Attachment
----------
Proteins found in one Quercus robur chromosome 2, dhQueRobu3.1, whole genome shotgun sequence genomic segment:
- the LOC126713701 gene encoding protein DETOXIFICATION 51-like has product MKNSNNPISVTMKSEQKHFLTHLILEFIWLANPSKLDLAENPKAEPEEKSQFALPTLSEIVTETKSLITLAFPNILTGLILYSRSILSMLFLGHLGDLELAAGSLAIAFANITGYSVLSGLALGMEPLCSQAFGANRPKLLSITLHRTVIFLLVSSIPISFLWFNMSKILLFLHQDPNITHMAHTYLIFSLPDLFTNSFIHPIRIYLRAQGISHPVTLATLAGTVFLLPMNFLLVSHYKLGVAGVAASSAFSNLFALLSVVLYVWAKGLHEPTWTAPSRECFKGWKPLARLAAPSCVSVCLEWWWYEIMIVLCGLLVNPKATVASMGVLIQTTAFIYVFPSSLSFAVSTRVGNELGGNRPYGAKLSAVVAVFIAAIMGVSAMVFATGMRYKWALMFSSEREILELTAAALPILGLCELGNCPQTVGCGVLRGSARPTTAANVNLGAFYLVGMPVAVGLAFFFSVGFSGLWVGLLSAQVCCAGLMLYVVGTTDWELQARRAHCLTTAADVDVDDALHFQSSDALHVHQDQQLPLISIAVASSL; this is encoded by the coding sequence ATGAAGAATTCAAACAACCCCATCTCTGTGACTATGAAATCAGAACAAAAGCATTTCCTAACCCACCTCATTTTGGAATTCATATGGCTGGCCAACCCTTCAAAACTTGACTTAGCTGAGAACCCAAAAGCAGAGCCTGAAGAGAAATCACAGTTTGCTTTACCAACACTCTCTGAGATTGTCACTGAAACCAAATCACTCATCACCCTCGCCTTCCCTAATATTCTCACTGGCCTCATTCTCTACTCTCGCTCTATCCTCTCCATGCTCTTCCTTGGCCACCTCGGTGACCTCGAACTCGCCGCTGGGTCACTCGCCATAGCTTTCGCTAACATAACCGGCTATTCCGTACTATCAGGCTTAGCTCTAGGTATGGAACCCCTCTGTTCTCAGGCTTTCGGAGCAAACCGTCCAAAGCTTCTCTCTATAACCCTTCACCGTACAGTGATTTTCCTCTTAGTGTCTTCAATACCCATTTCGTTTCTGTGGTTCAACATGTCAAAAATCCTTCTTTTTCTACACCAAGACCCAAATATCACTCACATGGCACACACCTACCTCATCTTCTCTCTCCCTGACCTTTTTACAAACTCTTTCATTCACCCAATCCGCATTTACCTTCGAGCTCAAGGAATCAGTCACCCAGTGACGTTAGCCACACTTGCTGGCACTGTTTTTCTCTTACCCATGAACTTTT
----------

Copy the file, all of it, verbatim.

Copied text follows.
Proteins found in one Quercus robur chromosome 2, dhQueRobu3.1, whole genome shotgun sequence genomic segment:
- the LOC126713701 gene encoding protein DETOXIFICATION 51-like has product MKNSNNPISVTMKSEQKHFLTHLILEFIWLANPSKLDLAENPKAEPEEKSQFALPTLSEIVTETKSLITLAFPNILTGLILYSRSILSMLFLGHLGDLELAAGSLAIAFANITGYSVLSGLALGMEPLCSQAFGANRPKLLSITLHRTVIFLLVSSIPISFLWFNMSKILLFLHQDPNITHMAHTYLIFSLPDLFTNSFIHPIRIYLRAQGISHPVTLATLAGTVFLLPMNFLLVSHYKLGVAGVAASSAFSNLFALLSVVLYVWAKGLHEPTWTAPSRECFKGWKPLARLAAPSCVSVCLEWWWYEIMIVLCGLLVNPKATVASMGVLIQTTAFIYVFPSSLSFAVSTRVGNELGGNRPYGAKLSAVVAVFIAAIMGVSAMVFATGMRYKWALMFSSEREILELTAAALPILGLCELGNCPQTVGCGVLRGSARPTTAANVNLGAFYLVGMPVAVGLAFFFSVGFSGLWVGLLSAQVCCAGLMLYVVGTTDWELQARRAHCLTTAADVDVDDALHFQSSDALHVHQDQQLPLISIAVASSL; this is encoded by the coding sequence ATGAAGAATTCAAACAACCCCATCTCTGTGACTATGAAATCAGAACAAAAGCATTTCCTAACCCACCTCATTTTGGAATTCATATGGCTGGCCAACCCTTCAAAACTTGACTTAGCTGAGAACCCAAAAGCAGAGCCTGAAGAGAAATCACAGTTTGCTTTACCAACACTCTCTGAGATTGTCACTGAAACCAAATCACTCATCACCCTCGCCTTCCCTAATATTCTCACTGGCCTCATTCTCTACTCTCGCTCTATCCTCTCCATGCTCTTCCTTGGCCACCTCGGTGACCTCGAACTCGCCGCTGGGTCACTCGCCATAGCTTTCGCTAACATAACCGGCTATTCCGTACTATCAGGCTTAGCTCTAGGTATGGAACCCCTCTGTTCTCAGGCTTTCGGAGCAAACCGTCCAAAGCTTCTCTCTATAACCCTTCACCGTACAGTGATTTTCCTCTTAGTGTCTTCAATACCCATTTCGTTTCTGTGGTTCAACATGTCAAAAATCCTTCTTTTTCTACACCAAGACCCAAATATCACTCACATGGCACACACCTACCTCATCTTCTCTCTCCCTGACCTTTTTACAAACTCTTTCATTCACCCAATCCGCATTTACCTTCGAGCTCAAGGAATCAGTCACCCAGTGACGTTAGCCACACTTGCTGGCACTGTTTTTCTCTTACCCATGAACTTTT